Joint Committee on The Draft Corruption Bill Written Evidence


APPENDIX 17

Memorandum from the Audit Commission (DCB 28)

INTRODUCTION

  1.  The Audit Commission welcomes the opportunity to contribute to the work of the Joint Committee on the draft Corruption Bill ("the Bill"). We consider that measures to rationalise the law in this area may assist the work both of audit regulators, such as the Audit Commission, and law enforcement agencies. Reinforcing the legal basis and potential sanctions against fraudulent and corrupt activity may help to bolster public confidence about corporate governance and public office. This is a constructive step forward while the corporate world and the accounting and auditing profession are recovering from the negative impact of several high profile private sector failures in recent years. However, in the public sector the accounting and auditing profession has enjoyed a more positive profile from its work on public interest issues.

ABOUT THE AUDIT COMMISSION

  2.  Established in 1983 the Audit Commission (the Commission) is an independent body with statutory responsibilities to regulate the audit of local government, health, criminal justice and housing services in England and Wales and to promote improvements in their economy, efficiency and effectiveness. The auditor's role as a safeguard against fraud and corruption has been and remains a key feature of public audit since the creation of the District Audit service over 150 years ago.

  3.  As an audit regulator, the Commission appoints auditors, specifies their audit work, provides them with technical support and monitors their performance through a rigorous quality control process. We do this through our Code of Audit Practice (the Code), which applies to all the external auditors we appoint and which is approved by Parliament. Once appointed, auditors discharge their statutory responsibilities independently of the Commission. All our appointed auditors are qualified accountants.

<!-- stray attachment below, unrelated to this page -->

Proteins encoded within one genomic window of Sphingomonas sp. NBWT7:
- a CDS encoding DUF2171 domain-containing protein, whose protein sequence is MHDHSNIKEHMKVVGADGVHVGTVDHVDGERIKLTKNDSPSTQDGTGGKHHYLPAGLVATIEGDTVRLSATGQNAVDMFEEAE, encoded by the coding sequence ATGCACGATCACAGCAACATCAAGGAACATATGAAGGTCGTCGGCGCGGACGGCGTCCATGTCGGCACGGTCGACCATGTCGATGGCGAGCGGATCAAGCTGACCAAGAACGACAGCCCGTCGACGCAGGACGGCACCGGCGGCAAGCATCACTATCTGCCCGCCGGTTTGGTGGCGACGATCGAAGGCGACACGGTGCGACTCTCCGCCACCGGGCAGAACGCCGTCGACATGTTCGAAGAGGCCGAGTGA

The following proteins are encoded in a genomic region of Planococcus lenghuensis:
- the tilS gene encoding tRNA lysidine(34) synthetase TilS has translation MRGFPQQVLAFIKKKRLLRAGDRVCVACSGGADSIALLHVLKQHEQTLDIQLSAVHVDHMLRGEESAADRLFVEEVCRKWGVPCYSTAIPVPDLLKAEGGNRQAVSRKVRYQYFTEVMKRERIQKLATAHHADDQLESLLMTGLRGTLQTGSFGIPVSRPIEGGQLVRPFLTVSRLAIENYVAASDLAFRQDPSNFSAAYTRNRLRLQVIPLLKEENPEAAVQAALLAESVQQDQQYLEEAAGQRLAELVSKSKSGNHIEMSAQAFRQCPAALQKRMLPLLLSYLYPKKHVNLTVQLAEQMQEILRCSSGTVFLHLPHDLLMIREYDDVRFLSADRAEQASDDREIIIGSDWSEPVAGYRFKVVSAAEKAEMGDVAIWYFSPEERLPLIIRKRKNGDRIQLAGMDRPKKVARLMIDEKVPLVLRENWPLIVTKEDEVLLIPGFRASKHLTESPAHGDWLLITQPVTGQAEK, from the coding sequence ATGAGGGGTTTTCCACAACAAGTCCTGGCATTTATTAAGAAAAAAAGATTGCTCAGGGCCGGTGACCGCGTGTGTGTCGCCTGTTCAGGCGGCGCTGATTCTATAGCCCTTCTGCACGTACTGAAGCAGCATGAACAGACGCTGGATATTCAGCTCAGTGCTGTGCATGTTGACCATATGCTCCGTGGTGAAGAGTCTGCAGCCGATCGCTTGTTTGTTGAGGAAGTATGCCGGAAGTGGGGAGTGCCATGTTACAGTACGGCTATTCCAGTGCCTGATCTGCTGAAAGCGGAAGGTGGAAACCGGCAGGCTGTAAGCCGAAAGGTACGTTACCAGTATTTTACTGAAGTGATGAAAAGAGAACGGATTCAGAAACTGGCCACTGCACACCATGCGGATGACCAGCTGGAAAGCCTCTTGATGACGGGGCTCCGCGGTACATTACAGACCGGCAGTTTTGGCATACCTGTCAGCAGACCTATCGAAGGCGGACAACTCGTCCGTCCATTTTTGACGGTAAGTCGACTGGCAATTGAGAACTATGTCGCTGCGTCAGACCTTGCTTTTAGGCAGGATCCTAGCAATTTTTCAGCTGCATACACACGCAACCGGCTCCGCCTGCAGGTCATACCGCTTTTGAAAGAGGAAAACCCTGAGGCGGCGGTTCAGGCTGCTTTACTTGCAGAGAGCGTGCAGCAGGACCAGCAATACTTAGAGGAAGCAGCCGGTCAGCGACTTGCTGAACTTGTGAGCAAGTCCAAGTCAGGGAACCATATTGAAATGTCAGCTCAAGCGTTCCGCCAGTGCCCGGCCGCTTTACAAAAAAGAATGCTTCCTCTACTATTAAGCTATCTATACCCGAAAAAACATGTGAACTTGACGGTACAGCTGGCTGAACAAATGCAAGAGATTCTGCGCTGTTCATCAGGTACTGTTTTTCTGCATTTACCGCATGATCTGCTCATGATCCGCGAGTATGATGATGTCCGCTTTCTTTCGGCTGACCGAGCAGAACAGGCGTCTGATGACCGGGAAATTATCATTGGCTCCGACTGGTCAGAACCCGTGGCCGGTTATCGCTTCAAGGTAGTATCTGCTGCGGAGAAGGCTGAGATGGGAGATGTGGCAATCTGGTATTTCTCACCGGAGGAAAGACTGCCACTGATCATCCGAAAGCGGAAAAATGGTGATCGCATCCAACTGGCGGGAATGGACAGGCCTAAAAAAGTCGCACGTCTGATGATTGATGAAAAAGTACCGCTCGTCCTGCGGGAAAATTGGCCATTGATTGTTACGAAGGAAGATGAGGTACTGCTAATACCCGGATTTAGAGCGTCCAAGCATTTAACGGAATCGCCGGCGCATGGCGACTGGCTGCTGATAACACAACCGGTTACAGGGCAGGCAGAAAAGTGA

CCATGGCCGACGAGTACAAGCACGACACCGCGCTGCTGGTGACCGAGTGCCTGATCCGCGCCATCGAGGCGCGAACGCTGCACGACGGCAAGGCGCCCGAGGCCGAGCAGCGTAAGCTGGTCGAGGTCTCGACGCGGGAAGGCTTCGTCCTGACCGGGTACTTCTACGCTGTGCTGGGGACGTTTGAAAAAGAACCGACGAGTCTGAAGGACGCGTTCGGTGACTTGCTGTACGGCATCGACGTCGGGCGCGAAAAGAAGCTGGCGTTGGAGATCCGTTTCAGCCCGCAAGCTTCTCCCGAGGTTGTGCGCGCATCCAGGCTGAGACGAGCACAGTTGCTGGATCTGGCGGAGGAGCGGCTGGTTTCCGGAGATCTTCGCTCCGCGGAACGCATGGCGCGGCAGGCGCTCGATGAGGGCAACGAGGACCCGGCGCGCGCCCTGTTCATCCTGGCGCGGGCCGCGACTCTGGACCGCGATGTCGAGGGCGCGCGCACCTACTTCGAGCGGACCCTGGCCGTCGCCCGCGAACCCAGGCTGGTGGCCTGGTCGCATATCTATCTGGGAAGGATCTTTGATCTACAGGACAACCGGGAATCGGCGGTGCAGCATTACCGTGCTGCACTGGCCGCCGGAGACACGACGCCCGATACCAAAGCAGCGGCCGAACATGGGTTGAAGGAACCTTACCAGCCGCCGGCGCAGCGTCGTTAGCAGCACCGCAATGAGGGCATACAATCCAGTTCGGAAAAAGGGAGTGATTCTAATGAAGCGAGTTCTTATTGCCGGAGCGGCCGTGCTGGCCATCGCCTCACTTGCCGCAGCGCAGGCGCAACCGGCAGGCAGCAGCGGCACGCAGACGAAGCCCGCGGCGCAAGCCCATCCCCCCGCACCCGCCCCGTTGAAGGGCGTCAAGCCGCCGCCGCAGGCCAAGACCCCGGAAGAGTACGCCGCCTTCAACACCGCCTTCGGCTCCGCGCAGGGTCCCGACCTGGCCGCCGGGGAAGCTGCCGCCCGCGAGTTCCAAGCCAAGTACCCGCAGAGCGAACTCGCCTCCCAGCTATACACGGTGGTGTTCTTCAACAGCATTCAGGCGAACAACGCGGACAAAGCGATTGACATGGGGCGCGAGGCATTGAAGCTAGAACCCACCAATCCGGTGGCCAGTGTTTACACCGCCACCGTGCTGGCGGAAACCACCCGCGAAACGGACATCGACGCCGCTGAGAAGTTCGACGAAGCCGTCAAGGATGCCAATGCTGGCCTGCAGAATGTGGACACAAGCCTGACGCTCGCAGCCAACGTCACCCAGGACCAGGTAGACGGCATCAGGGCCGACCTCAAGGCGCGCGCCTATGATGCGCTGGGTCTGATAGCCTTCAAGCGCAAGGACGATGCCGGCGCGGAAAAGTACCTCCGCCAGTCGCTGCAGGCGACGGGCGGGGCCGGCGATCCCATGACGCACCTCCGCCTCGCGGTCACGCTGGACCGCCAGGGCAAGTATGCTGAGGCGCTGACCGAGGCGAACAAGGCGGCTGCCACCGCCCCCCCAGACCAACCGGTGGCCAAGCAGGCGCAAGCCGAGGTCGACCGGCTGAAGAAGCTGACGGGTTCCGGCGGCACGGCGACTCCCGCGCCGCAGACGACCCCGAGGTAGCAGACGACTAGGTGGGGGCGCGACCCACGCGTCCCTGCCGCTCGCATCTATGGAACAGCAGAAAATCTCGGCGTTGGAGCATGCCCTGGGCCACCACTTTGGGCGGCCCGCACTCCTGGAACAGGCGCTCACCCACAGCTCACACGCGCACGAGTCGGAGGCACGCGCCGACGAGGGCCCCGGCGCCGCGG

4.  Under the Commission's Code, auditors have two specific and distinct responsibilities in relation to both fraud and corruption:

    —  auditing the accounts to provide, amongst other things, reasonable assurance that they are free from material misstatement whether caused by fraud or other irregularity or error; and

    —  to consider whether audited bodies have made adequate arrangements for proper standards of financial conduct and to prevent and detect fraud and corruption.

  5.  In reviewing the arrangements in place at audited bodies, our auditors have regard to requirements of statute (such as the Local Government Act 2000), ethical codes and generally accepted corporate governance arrangements. In carrying out their work, auditors will draw on what is commonly perceived to constitute "corruption".

  6.  We require auditors to complete an annual return for each audited body, which looks at many aspects of audited bodies' activity and performance, including the volumes and values of detected fraud and corruption. This is our main mechanism for identifying fraud and corruption in local government and the NHS. Very few cases of corruption have been reported to us. Since the 1995-96 year, the number of detected corruption cases has averaged 43 per annum, with annual losses averaging £262,000.

  7.  However, the risks and realities of fraud in the public sector are well documented. Since the 1995-96 year, the number of detected fraud cases reported to us has averaged 167,000, with annual losses averaging £91 million. Housing and council tax benefit fraud accounts for the majority of these losses. Our National Fraud Initiative data matching exercises in local government have consistently identified up to £50 million per annum of fraud and overpayment. The latest report on our National Fraud Initiative is enclosed.

RESPONSIBILITIES OF PUBLIC SECTOR ACCOUNTANTS AND LOCAL AUTHORITIES

  8.  We understand that the Committee would be especially interested in our views on how the new law will affect the responsibilities of public sector accountants and local authorities. We have noted that the Bill does not appear to impose specific duties on accountants or auditors and that it might not directly affect our audit work. However, the enhanced clarity on what constitutes corruption would be of benefit. In this context, our comments on the draft Bill are as follows, set out on an exception basis under the headings specified in the consultation:

Other options which could have been pursued

  9.  Audit work in relation to the arrangements for preventing and detecting fraud and corruption is a longstanding feature of our Code. We consider that fraud and corruption pose equal threats to the financial standing, probity and integrity of public bodies. These factors have a direct bearing on the public's confidence about the stewardship of their money.